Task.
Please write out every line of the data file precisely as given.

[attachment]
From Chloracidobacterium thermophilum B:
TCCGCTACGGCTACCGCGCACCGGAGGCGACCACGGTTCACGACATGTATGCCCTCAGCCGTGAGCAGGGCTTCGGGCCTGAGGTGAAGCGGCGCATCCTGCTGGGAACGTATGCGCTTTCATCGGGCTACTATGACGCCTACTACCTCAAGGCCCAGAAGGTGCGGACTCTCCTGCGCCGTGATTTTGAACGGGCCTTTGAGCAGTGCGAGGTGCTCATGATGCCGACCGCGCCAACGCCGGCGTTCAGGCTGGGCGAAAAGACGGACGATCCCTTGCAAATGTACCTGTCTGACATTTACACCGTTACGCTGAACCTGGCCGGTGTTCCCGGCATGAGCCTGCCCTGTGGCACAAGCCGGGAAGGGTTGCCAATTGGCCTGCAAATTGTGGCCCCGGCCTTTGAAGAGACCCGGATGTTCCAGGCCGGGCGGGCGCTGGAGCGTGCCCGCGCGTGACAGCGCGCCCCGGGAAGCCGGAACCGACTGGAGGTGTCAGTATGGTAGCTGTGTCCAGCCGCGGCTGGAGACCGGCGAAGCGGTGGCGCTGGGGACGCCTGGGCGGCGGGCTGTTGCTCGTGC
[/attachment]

From Chloracidobacterium thermophilum B:
TCCGCTACGGCTACCGCGCACCGGAGGCGACCACGGTTCACGACATGTATGCCCTCAGCCGTGAGCAGGGCTTCGGGCCTGAGGTGAAGCGGCGCATCCTGCTGGGAACGTATGCGCTTTCATCGGGCTACTATGACGCCTACTACCTCAAGGCCCAGAAGGTGCGGACTCTCCTGCGCCGTGATTTTGAACGGGCCTTTGAGCAGTGCGAGGTGCTCATGATGCCGACCGCGCCAACGCCGGCGTTCAGGCTGGGCGAAAAGACGGACGATCCCTTGCAAATGTACCTGTCTGACATTTACACCGTTACGCTGAACCTGGCCGGTGTTCCCGGCATGAGCCTGCCCTGTGGCACAAGCCGGGAAGGGTTGCCAATTGGCCTGCAAATTGTGGCCCCGGCCTTTGAAGAGACCCGGATGTTCCAGGCCGGGCGGGCGCTGGAGCGTGCCCGCGCGTGACAGCGCGCCCCGGGAAGCCGGAACCGACTGGAGGTGTCAGTATGGTAGCTGTGTCCAGCCGCGGCTGGAGACCGGCGAAGCGGTGGCGCTGGGGACGCCTGGGCGGCGGGCTGTTGCTCGTGC